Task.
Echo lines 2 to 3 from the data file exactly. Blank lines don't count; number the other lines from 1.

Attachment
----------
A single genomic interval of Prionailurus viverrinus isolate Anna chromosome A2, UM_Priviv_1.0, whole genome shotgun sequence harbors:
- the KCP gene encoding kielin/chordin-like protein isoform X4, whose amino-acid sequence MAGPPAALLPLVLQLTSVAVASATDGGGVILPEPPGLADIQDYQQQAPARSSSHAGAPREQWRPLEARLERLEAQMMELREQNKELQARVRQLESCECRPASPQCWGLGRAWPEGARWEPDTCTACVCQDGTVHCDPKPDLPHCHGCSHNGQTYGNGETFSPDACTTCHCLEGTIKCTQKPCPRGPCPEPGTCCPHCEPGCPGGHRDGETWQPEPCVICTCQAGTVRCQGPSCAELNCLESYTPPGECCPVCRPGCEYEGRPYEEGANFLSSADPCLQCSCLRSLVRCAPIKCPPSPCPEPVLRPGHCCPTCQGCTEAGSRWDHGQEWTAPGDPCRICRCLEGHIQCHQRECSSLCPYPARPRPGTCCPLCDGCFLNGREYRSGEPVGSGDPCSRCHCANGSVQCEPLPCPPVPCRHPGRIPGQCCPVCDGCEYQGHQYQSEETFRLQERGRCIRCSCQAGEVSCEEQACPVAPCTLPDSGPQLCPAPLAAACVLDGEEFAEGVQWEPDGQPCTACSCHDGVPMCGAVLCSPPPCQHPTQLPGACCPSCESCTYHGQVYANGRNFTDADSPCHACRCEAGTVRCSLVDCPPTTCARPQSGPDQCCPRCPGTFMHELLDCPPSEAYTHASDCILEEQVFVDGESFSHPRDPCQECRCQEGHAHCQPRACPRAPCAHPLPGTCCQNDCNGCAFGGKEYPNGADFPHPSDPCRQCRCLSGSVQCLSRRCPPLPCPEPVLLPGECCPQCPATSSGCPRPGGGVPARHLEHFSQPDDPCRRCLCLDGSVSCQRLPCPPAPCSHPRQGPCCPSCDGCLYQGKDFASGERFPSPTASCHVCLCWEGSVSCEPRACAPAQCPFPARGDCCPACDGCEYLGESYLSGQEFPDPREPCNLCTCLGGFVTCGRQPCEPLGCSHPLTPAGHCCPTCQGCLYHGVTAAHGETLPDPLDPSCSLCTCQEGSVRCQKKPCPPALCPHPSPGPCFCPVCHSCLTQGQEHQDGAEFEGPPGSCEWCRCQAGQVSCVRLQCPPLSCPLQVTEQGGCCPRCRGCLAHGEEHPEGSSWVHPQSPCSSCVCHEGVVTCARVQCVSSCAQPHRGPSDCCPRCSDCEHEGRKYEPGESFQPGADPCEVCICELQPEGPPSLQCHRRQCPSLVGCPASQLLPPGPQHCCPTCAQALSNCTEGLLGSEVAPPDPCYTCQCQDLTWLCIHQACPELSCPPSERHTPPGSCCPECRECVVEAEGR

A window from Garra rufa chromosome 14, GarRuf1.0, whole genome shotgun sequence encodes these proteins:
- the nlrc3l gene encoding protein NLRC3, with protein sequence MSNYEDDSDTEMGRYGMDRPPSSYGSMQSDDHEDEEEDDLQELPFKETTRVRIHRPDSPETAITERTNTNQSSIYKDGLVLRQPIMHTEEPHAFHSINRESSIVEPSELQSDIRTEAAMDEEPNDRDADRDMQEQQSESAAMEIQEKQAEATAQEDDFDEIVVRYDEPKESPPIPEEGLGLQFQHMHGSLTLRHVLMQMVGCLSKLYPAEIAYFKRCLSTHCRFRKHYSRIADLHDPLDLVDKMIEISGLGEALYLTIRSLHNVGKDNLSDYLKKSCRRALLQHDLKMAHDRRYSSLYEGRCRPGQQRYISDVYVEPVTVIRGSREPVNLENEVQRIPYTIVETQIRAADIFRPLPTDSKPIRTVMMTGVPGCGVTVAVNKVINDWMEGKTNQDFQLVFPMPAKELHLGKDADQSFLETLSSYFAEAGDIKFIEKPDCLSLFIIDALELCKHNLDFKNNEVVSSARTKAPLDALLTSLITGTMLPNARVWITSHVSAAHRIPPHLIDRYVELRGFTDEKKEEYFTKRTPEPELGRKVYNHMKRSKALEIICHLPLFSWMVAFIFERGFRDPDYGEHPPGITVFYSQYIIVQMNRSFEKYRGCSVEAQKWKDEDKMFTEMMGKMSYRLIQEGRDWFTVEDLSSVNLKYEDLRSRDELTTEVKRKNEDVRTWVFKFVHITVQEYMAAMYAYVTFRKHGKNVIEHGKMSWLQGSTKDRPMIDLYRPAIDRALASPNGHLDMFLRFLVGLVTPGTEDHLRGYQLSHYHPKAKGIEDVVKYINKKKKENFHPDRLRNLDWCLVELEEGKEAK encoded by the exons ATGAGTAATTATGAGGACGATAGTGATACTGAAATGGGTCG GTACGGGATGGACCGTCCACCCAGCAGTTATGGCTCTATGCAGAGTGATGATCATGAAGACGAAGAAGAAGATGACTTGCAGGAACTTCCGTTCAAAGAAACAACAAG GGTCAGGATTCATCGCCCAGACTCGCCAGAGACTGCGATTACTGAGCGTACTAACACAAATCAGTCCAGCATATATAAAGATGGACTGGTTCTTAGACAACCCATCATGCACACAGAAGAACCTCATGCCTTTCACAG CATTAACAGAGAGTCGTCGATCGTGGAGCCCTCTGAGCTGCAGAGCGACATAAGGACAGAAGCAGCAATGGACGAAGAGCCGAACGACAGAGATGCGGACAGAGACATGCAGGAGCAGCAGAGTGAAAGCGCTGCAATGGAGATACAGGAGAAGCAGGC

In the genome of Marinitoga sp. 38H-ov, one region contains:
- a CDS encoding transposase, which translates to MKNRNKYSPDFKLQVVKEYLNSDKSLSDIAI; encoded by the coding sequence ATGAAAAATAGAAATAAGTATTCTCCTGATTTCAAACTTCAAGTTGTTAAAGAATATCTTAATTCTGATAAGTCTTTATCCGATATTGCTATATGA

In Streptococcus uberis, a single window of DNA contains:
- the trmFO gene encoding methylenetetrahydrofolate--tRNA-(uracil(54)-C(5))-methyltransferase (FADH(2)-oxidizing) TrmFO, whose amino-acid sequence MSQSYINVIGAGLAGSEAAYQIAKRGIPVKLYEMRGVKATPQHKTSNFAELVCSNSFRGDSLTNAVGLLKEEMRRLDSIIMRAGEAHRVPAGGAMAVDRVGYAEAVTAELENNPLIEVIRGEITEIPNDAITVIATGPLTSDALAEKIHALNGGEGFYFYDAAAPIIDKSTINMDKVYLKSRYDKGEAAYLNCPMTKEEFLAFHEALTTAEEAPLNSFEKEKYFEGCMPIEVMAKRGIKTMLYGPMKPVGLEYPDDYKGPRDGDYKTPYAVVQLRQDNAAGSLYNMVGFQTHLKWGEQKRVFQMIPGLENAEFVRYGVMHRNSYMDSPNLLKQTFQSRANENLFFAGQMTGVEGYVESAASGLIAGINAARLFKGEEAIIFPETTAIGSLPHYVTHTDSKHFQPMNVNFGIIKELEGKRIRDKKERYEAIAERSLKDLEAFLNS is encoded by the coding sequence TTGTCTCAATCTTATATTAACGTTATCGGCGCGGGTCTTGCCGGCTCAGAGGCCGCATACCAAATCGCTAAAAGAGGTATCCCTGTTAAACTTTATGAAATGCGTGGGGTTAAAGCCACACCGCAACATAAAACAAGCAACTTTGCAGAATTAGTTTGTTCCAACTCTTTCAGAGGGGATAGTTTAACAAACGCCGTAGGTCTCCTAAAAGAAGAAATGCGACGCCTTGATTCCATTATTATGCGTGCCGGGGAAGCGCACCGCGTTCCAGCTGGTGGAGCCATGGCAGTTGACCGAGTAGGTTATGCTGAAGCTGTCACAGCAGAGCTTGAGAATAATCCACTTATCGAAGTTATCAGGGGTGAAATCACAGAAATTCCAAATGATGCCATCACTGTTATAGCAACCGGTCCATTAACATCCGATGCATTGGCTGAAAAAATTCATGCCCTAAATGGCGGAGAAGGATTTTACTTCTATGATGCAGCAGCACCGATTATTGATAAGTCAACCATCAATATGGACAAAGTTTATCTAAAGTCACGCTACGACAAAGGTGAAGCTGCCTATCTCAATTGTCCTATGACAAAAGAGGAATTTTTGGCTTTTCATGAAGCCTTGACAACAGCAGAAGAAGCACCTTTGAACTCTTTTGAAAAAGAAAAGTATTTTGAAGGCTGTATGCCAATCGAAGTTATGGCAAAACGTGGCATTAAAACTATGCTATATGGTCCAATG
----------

- the KCP gene encoding kielin/chordin-like protein isoform X4, whose amino-acid sequence MAGPPAALLPLVLQLTSVAVASATDGGGVILPEPPGLADIQDYQQQAPARSSSHAGAPREQWRPLEARLERLEAQMMELREQNKELQARVRQLESCECRPASPQCWGLGRAWPEGARWEPDTCTACVCQDGTVHCDPKPDLPHCHGCSHNGQTYGNGETFSPDACTTCHCLEGTIKCTQKPCPRGPCPEPGTCCPHCEPGCPGGHRDGETWQPEPCVICTCQAGTVRCQGPSCAELNCLESYTPPGECCPVCRPGCEYEGRPYEEGANFLSSADPCLQCSCLRSLVRCAPIKCPPSPCPEPVLRPGHCCPTCQGCTEAGSRWDHGQEWTAPGDPCRICRCLEGHIQCHQRECSSLCPYPARPRPGTCCPLCDGCFLNGREYRSGEPVGSGDPCSRCHCANGSVQCEPLPCPPVPCRHPGRIPGQCCPVCDGCEYQGHQYQSEETFRLQERGRCIRCSCQAGEVSCEEQACPVAPCTLPDSGPQLCPAPLAAACVLDGEEFAEGVQWEPDGQPCTACSCHDGVPMCGAVLCSPPPCQHPTQLPGACCPSCESCTYHGQVYANGRNFTDADSPCHACRCEAGTVRCSLVDCPPTTCARPQSGPDQCCPRCPGTFMHELLDCPPSEAYTHASDCILEEQVFVDGESFSHPRDPCQECRCQEGHAHCQPRACPRAPCAHPLPGTCCQNDCNGCAFGGKEYPNGADFPHPSDPCRQCRCLSGSVQCLSRRCPPLPCPEPVLLPGECCPQCPATSSGCPRPGGGVPARHLEHFSQPDDPCRRCLCLDGSVSCQRLPCPPAPCSHPRQGPCCPSCDGCLYQGKDFASGERFPSPTASCHVCLCWEGSVSCEPRACAPAQCPFPARGDCCPACDGCEYLGESYLSGQEFPDPREPCNLCTCLGGFVTCGRQPCEPLGCSHPLTPAGHCCPTCQGCLYHGVTAAHGETLPDPLDPSCSLCTCQEGSVRCQKKPCPPALCPHPSPGPCFCPVCHSCLTQGQEHQDGAEFEGPPGSCEWCRCQAGQVSCVRLQCPPLSCPLQVTEQGGCCPRCRGCLAHGEEHPEGSSWVHPQSPCSSCVCHEGVVTCARVQCVSSCAQPHRGPSDCCPRCSDCEHEGRKYEPGESFQPGADPCEVCICELQPEGPPSLQCHRRQCPSLVGCPASQLLPPGPQHCCPTCAQALSNCTEGLLGSEVAPPDPCYTCQCQDLTWLCIHQACPELSCPPSERHTPPGSCCPECRECVVEAEGR

A window from Garra rufa chromosome 14, GarRuf1.0, whole genome shotgun sequence encodes these proteins: